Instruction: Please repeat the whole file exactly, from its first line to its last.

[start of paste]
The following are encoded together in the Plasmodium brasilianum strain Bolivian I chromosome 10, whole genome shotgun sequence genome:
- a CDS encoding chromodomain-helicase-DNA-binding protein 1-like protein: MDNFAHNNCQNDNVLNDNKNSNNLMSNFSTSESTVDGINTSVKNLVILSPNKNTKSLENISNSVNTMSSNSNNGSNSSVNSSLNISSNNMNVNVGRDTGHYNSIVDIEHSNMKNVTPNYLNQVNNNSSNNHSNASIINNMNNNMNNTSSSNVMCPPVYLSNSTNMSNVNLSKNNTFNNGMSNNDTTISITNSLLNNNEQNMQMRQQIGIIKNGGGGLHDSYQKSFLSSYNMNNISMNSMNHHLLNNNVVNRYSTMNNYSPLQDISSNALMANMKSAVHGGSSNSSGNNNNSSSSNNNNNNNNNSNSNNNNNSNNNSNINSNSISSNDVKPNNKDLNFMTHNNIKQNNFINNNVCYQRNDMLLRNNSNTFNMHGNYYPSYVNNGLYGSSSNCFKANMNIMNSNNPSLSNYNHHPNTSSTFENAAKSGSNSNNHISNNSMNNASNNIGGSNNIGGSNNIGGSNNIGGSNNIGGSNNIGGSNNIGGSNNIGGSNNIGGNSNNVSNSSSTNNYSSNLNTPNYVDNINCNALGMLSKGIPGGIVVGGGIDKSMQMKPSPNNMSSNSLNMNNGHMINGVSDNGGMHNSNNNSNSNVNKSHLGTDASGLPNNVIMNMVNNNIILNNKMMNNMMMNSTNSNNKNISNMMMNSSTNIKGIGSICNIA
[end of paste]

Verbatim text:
The following are encoded together in the Plasmodium brasilianum strain Bolivian I chromosome 10, whole genome shotgun sequence genome:
- a CDS encoding chromodomain-helicase-DNA-binding protein 1-like protein: MDNFAHNNCQNDNVLNDNKNSNNLMSNFSTSESTVDGINTSVKNLVILSPNKNTKSLENISNSVNTMSSNSNNGSNSSVNSSLNISSNNMNVNVGRDTGHYNSIVDIEHSNMKNVTPNYLNQVNNNSSNNHSNASIINNMNNNMNNTSSSNVMCPPVYLSNSTNMSNVNLSKNNTFNNGMSNNDTTISITNSLLNNNEQNMQMRQQIGIIKNGGGGLHDSYQKSFLSSYNMNNISMNSMNHHLLNNNVVNRYSTMNNYSPLQDISSNALMANMKSAVHGGSSNSSGNNNNSSSSNNNNNNNNNSNSNNNNNSNNNSNINSNSISSNDVKPNNKDLNFMTHNNIKQNNFINNNVCYQRNDMLLRNNSNTFNMHGNYYPSYVNNGLYGSSSNCFKANMNIMNSNNPSLSNYNHHPNTSSTFENAAKSGSNSNNHISNNSMNNASNNIGGSNNIGGSNNIGGSNNIGGSNNIGGSNNIGGSNNIGGSNNIGGSNNIGGNSNNVSNSSSTNNYSSNLNTPNYVDNINCNALGMLSKGIPGGIVVGGGIDKSMQMKPSPNNMSSNSLNMNNGHMINGVSDNGGMHNSNNNSNSNVNKSHLGTDASGLPNNVIMNMVNNNIILNNKMMNNMMMNSTNSNNKNISNMMMNSSTNIKGIGSICNIA